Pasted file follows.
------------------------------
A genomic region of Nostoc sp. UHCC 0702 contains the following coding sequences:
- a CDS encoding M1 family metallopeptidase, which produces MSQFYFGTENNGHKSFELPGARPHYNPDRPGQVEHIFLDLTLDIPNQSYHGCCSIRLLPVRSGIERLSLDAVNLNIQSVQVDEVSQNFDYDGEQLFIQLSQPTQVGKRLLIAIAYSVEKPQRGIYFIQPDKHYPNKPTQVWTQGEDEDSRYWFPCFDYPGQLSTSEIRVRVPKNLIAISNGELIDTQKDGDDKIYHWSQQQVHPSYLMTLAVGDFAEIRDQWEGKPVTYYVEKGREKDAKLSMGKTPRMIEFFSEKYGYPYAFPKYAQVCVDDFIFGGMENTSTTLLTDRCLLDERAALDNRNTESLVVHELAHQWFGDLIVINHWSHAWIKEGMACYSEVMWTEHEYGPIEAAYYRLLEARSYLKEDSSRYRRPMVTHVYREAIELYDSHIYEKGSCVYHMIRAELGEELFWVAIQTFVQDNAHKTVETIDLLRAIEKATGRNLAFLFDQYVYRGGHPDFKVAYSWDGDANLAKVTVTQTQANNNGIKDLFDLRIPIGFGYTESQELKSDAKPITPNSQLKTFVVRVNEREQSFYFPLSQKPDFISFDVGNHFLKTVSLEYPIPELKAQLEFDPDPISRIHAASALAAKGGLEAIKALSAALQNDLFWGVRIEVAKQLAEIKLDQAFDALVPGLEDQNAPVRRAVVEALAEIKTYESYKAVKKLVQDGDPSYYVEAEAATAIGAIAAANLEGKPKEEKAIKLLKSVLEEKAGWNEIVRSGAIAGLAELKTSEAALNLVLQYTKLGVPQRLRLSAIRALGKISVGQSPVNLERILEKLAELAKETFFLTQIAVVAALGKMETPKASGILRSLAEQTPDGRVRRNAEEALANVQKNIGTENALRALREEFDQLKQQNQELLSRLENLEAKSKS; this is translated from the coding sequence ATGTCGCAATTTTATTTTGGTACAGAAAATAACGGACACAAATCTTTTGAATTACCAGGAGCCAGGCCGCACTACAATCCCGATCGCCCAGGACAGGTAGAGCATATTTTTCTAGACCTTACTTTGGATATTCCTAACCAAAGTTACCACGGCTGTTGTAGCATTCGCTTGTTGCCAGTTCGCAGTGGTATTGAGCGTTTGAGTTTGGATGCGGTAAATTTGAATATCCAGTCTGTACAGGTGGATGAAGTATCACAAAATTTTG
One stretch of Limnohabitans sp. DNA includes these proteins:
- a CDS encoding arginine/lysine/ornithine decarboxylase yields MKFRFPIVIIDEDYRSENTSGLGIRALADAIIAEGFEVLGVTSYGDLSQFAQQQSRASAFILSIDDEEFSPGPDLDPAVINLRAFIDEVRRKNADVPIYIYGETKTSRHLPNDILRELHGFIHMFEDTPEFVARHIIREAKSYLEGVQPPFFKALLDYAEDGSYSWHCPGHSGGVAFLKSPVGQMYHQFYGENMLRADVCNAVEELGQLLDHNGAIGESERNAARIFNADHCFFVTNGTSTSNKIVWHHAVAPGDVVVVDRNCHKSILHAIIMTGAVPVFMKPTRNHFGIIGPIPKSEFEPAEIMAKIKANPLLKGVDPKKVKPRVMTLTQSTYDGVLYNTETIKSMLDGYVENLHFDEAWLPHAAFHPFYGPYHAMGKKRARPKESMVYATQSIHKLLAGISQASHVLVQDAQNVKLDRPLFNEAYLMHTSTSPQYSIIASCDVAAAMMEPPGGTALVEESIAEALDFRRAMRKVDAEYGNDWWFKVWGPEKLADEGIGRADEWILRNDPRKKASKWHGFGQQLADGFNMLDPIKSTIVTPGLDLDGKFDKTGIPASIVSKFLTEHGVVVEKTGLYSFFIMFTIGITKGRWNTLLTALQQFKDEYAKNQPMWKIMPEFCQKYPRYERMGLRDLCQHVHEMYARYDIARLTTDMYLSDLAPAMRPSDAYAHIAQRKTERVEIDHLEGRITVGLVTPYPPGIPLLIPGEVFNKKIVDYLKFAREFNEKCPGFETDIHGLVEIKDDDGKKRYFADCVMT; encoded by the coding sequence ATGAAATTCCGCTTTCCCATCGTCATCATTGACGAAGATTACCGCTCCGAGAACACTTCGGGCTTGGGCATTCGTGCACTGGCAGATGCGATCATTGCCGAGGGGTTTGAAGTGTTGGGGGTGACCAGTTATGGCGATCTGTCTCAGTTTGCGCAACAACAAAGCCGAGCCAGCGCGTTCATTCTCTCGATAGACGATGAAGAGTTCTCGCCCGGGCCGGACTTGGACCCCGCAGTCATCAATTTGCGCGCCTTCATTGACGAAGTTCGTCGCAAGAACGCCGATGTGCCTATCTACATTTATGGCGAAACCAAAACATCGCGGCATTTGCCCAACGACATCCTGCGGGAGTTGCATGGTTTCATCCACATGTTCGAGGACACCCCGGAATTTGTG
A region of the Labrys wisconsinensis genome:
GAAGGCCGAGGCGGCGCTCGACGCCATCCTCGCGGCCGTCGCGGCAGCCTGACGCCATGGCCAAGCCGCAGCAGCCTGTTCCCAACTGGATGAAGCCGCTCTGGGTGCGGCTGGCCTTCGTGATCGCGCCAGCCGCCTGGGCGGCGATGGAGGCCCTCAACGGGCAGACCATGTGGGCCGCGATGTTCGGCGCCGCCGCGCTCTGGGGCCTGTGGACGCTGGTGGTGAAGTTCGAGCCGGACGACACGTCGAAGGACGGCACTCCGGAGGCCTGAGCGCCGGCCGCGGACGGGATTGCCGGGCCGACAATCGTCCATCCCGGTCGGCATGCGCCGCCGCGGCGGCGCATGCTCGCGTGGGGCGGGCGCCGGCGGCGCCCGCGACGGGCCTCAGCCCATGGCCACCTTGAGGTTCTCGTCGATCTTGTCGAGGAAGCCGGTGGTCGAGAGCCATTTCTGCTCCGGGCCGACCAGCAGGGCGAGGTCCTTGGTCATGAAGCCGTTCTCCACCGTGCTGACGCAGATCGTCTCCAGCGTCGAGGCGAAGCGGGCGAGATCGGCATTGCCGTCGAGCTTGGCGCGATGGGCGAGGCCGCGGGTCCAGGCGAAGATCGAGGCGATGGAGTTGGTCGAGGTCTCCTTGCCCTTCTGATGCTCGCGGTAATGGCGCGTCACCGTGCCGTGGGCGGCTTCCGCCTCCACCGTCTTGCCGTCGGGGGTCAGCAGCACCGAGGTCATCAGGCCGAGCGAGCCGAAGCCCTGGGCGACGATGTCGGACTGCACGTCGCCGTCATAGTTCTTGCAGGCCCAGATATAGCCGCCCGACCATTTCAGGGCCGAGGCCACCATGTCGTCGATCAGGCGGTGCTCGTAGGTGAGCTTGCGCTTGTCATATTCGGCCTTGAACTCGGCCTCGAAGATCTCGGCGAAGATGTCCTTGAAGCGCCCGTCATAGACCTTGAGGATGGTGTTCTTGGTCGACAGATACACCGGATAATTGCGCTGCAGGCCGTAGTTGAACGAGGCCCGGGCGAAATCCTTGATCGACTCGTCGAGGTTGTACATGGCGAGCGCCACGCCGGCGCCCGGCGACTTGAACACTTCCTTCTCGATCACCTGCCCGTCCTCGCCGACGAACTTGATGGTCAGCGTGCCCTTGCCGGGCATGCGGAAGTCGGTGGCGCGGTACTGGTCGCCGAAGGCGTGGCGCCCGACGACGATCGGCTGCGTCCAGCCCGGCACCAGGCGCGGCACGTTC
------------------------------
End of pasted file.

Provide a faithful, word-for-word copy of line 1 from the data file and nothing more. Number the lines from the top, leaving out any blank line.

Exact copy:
A genomic region of Nostoc sp. UHCC 0702 contains the following coding sequences: